June 28, 2012

Regulations are increasing, transaction volumes are down, assets are flowing out of investment managers and technology budgets are tightening. At the same time, the industry continues to depend on technology to develop smarter analytics and strategies, to provide fast and intelligent access to expanding global markets, and to perform those mundane, but critical, functions that keep the wheels turning. This dichotomy places our collective technology infrastructure under the microscope.


Two years after Dodd-Frank became law, the financial reform package appears to be dying a slow death, and many experts suggest that the Volcker Rule — perhaps the most important and controversial aspect of financial reform — will never work. Advanced Trading's July digital issue looks at what, if anything, on Wall Street has changed since the credit crisis and examines the challenges regulators face in enforcing the ban on proprietary trading.

Simply put, we look to technology to help us stay ahead — of where we were yesterday, of where our competitors are today and of where the new challenges will be tomorrow. With budgets constrained, our smartest technologists are aggressively seeking solutions that improve efficiency and reduce cost, freeing up precious budget dollars for the more unique value-adds that differentiate the best in the business. Institutions have now found more occasions to reduce their technology setups in favor of externalized solutions that reduce their technology footprints. The industry is operating with a reduced technology infrastructure every day, using less expensive sourcing models to run its data centers. As many institutions' profits languish under uncertain market conditions, can we get to a point where we have zero infrastructure? This was the theme of a panel session at Tabb Group's recent Market Tech 2012 event.

[Volatility, New Regs Demand Better Data Management .]

We have been moving toward a reduced technology infrastructure for years. Ten years ago very few firms moved core systems into the cloud. But, when our capabilities improved, giving us the ability to trade at ultralow-latency speeds, we saw the explosion of high-frequency trading, and, as panelist Brennan Carley of Thomson Reuters noted, HFT demanded colocation. This became the tipping point for firms to accept outsourcing of their infrastructures.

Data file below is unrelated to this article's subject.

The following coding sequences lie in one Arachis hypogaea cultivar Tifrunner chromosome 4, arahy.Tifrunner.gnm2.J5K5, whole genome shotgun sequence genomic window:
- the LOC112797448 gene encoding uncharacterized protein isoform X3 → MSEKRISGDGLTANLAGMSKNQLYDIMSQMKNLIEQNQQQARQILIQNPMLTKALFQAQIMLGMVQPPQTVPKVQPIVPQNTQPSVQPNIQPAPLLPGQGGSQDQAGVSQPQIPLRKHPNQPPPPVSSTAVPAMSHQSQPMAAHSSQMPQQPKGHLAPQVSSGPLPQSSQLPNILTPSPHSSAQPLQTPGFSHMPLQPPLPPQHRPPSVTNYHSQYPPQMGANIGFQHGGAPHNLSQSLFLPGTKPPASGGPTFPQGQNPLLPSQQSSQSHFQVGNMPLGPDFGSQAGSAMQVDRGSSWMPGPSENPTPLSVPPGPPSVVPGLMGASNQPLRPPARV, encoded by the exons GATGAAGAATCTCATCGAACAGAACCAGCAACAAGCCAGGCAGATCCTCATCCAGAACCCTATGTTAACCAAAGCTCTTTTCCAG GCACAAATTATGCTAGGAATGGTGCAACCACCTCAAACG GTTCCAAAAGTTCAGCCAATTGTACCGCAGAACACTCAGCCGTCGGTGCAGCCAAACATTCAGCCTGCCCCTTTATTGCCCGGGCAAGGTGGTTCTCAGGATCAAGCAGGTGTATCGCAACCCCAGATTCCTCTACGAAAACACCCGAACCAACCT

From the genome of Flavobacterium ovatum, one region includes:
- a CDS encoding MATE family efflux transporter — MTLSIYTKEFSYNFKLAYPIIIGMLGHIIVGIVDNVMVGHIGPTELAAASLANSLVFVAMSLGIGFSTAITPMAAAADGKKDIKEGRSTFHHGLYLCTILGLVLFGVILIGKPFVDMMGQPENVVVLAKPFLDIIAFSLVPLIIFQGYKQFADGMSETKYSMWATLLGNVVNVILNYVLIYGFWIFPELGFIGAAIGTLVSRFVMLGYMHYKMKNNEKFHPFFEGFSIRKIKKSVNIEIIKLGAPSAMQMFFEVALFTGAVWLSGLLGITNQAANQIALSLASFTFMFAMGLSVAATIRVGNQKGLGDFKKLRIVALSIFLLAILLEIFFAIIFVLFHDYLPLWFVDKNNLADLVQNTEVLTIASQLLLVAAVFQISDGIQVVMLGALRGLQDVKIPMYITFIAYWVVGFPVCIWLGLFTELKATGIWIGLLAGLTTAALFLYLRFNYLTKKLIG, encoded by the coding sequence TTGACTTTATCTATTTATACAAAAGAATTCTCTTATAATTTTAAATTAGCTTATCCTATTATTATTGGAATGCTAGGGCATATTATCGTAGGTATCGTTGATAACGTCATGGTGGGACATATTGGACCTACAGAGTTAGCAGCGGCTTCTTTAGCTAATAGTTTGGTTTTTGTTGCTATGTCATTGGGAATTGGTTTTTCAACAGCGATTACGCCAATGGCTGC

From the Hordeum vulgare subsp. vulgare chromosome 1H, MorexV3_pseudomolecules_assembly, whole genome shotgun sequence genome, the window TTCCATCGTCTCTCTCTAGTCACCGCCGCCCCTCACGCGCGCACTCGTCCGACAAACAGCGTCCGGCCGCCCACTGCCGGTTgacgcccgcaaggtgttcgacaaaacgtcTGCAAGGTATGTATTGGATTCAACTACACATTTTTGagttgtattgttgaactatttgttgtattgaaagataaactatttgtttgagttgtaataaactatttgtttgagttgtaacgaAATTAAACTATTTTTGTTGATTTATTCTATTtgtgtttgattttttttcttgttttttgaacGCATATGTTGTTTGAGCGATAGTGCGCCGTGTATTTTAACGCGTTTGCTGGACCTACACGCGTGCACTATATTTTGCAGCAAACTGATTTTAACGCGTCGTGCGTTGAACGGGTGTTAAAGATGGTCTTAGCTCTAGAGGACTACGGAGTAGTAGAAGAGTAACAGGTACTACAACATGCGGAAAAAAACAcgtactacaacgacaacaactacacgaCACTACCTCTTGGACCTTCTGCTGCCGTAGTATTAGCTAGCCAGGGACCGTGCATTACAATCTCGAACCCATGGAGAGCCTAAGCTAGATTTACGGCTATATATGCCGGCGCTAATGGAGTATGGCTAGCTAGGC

Meanwhile, the pace of innovation has increased significantly, encouraging new business models, methods and partnerships with companies that have complimentary capabilities in order to optimize the overall IT strategy. Networking capabilities, too, have improved to become more reliable and far less risky, meaning that you can access your core technology just as readily from an outsourced data center as you do running it in-house. As a result, panelist Scott Ignall of Lightspeed noted, financial firms must focus their best and brightest on technology that provides a genuine competitive advantage and trust others to manage their infrastructures.

3 Steps to Zero

While the industry has made strides in reducing infrastructure, it stops short of truly broad adoption of cloud infrastructure. The next hurdle can be cleared only if we drop our resistance to sharing technology that we deem to offer us a competitive advantage and reconcile our uncertainty over the security of a shared environment. These barriers are the final obstacles to severe reduction of infrastructure. Nonetheless, we can point to a definitive three-step progression of infrastructure reduction across the industry:

Step 1. Table Stakes. Everyone in the industry offloads commoditized solutions such as backup processes, accounting and nearly all latency-insensitive applications to a managed service.

Step 2. "Money Ball." An outsourced infrastructure helps level the playing field. Shared data centers and infrastructure allow smaller firms to increase their focus on the things they need to compete with the bigger firms.

Step 3. The Vision of the Future. Some firms go to the leading edge, such as adopting mobile applications for trading.

Amid these new times, when lower profits may be the "new normal," our strategies must evolve to leverage technology's capabilities not only to generate new revenue opportunities but also to strike a balance between lowering costs and enhancing competitive advantage. Even though reaching true zero infrastructure is unlikely for most in the near future, we can still reduce our infrastructures -- through investments in mobility and acceptance of the cloud for services such as risk management and even for latency-insensitive trading. We are headed to zero.

Robert Iati is a partner and global head of consulting with New York-based Tabb Group. Iati manages the firm's client engagements, which range from trading technology strategy and selection to competitive analysis.